The submersible was originally the vision of Branson’s good friend Steve Fossett. A fellow member of the Billionaire Thrillseekers Club who was the first to fly around the world in a balloon solo and without stopping, Fossett died after the plane he was flying crashed in the Sierra Nevada Mountains. He commissioned the submarine with the idea of visiting only the Marina Trench. Branson is carrying out his friend’s vision and, in typical Branson fashion, pushing it even further.

In 2004 Branson launched Virgin Galactic, a space tourism company that plans to fly people to space for the dirt-cheap price of $200,000 (the Russian Space Agency charged $20 million for a ticket to the International Space Station). Virgin Oceanic is a venture in line with Branson’s vision of making accessible to all what was previously accessible to very few. Kind of makes me wish I’d been born a few decades later, when trips to space or to the bottom of the ocean probably won’t be that big of a deal (I don’t have $200,000, and even if I did I’m fairly certain my wife wouldn’t let me blow it on orbital flights). But until I can go I will be forced to watch others go. And I will be watching to see what happens because it is a big deal.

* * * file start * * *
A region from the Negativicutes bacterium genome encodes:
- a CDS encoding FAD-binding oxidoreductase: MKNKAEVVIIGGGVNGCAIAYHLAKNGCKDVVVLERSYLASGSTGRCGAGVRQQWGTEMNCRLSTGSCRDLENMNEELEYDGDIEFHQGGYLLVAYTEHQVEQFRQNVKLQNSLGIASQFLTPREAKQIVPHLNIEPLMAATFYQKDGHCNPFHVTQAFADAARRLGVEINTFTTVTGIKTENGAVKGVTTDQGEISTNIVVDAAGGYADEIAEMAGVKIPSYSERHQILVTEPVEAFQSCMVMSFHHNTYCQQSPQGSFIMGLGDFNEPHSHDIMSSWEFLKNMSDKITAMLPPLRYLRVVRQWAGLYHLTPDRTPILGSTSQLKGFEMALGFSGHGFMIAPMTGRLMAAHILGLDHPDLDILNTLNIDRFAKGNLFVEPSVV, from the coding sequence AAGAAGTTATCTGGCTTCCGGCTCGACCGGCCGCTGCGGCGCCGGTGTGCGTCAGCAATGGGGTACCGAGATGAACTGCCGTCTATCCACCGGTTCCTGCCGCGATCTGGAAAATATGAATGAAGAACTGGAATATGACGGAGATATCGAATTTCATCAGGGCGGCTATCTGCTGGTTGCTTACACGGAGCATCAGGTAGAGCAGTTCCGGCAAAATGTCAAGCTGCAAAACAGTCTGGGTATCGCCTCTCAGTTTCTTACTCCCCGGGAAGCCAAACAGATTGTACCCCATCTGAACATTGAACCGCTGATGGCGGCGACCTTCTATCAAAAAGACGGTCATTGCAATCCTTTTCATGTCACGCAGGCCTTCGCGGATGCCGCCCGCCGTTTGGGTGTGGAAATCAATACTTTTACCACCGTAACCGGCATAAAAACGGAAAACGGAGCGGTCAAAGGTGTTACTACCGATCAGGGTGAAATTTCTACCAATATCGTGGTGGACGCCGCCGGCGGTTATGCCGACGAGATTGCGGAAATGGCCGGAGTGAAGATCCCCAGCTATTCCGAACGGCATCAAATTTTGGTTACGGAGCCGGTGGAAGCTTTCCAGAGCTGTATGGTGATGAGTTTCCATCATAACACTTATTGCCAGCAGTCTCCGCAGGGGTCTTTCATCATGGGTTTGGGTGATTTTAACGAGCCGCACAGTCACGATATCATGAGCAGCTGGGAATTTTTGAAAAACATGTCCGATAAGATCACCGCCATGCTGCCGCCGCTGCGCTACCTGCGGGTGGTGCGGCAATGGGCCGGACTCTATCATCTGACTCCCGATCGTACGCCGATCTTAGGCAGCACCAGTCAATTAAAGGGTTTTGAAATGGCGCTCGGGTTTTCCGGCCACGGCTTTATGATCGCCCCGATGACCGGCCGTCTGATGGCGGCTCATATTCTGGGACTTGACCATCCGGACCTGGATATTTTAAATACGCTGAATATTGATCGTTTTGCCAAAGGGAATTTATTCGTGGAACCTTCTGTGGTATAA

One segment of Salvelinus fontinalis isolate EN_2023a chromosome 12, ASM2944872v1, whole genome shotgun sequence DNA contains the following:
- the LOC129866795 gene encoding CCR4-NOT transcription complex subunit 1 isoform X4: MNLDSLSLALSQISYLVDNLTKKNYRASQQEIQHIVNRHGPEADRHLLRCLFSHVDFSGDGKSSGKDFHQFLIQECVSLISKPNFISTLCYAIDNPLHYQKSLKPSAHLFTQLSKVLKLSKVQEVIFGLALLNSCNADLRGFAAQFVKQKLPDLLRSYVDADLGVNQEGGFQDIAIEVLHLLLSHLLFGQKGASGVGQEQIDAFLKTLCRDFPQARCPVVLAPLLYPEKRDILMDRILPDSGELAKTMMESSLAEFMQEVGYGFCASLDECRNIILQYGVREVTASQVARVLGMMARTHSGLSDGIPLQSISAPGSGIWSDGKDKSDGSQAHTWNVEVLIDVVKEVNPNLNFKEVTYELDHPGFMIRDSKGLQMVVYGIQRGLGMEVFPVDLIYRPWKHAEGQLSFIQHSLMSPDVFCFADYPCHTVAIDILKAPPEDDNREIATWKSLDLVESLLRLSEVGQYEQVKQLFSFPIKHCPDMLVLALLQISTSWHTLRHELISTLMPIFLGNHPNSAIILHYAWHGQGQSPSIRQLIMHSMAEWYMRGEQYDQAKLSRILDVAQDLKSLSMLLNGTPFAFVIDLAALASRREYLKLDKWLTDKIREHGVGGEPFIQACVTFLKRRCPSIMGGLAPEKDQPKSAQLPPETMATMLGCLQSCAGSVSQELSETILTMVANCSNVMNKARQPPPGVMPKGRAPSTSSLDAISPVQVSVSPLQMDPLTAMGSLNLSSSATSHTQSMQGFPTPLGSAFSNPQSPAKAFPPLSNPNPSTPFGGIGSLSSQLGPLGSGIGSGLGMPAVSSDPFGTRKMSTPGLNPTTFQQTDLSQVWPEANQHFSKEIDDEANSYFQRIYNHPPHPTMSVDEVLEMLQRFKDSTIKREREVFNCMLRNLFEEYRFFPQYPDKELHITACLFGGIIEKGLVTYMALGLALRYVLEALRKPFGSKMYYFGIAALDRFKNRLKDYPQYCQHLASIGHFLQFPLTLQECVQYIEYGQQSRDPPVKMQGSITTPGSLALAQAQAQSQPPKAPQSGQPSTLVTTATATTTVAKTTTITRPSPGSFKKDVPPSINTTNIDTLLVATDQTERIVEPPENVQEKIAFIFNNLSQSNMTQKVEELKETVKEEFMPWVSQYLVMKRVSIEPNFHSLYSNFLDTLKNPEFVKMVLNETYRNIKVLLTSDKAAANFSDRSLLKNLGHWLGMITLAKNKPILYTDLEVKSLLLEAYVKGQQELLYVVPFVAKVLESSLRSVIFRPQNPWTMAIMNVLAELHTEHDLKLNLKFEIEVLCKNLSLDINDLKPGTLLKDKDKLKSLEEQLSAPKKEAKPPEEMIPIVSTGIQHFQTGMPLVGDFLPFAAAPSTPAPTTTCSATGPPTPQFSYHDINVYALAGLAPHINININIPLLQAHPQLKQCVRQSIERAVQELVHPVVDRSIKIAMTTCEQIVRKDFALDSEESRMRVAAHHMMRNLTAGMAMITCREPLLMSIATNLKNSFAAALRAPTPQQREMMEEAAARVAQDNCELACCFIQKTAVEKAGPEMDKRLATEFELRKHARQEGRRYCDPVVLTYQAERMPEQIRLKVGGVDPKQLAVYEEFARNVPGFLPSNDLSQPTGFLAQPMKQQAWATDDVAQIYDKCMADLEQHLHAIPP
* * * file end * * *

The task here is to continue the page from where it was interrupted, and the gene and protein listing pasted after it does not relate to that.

Kind of like Sir Richard Branson.

Peter Murray
Peter Murray
Peter Murray was born in Boston in 1973. He earned a PhD in neuroscience at the University of Maryland, Baltimore studying gene expression in the neocortex. Following his dissertation work he spent three years as a post-doctoral fellow at the same university studying brain mechanisms of pain and motor control. He completed a collection of short stories in 2010 and has been writing for Singularity Hub since March 2011.